However, methods that employ a vacuum apparatus, such as a sputtering method, involve problems that the apparatus is complicated and setting of conditions is difficult and that it is impossible to effect uniform coating on the inner peripheral surface. Moreover, the polymer that is provided specially for lubricating purposes may lose its lubricating properties. In addition, as wear progresses, the lubricating layer may break suddenly, resulting in an increase in the coefficient of friction. In such a case, a large torque is needed at the time of starting.

Japanese Patent Public Disclosure No. 64-65322 discloses a hydrodynamic bearing in which at least one of surfaces which rotate face-to-face with each other is coated with either or both an organopolysiloxane having a functional group and a fluorine-containing polymer. In the hydrodynamic bearing disclosed in this publication, the above-described substance reacts with the surface of a metal that constitutes the sliding surface to form a lubricant film. However, since the increase in the degree of machining accuracy of a metal is limited and the surface roughness of a metal is relatively large, the lubricant film formed in the hydrodynamic bearing disclosed in the publication has a multilayer structure undesirably.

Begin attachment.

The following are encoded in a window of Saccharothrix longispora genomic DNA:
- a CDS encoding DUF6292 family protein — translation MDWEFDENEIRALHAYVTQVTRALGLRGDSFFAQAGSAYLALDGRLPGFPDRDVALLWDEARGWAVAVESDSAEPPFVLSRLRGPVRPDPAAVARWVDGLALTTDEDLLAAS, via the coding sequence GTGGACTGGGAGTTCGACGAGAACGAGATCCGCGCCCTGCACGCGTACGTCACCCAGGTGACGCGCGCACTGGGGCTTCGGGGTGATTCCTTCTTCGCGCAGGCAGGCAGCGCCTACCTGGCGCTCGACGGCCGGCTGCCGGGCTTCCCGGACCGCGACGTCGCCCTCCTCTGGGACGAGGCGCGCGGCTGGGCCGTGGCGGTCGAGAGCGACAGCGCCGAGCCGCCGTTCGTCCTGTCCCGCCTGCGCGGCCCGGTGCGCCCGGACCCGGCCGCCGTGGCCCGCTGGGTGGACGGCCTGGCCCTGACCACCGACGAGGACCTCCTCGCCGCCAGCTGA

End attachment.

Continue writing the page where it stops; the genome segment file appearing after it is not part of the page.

DISCLOSURE OF INVENTION

In view of the above-described circumstances, it is an object of the present invention to improve a hydrodynamic bearing used in an environment of high degree of cleanness and to provide a hydrodynamic bearing in which solid members slide relative to each other at the time of start and stop, the bearing being designed so that it is possible to increase the lifetime, improve the performance and minimize the loss of torque at the time of starting.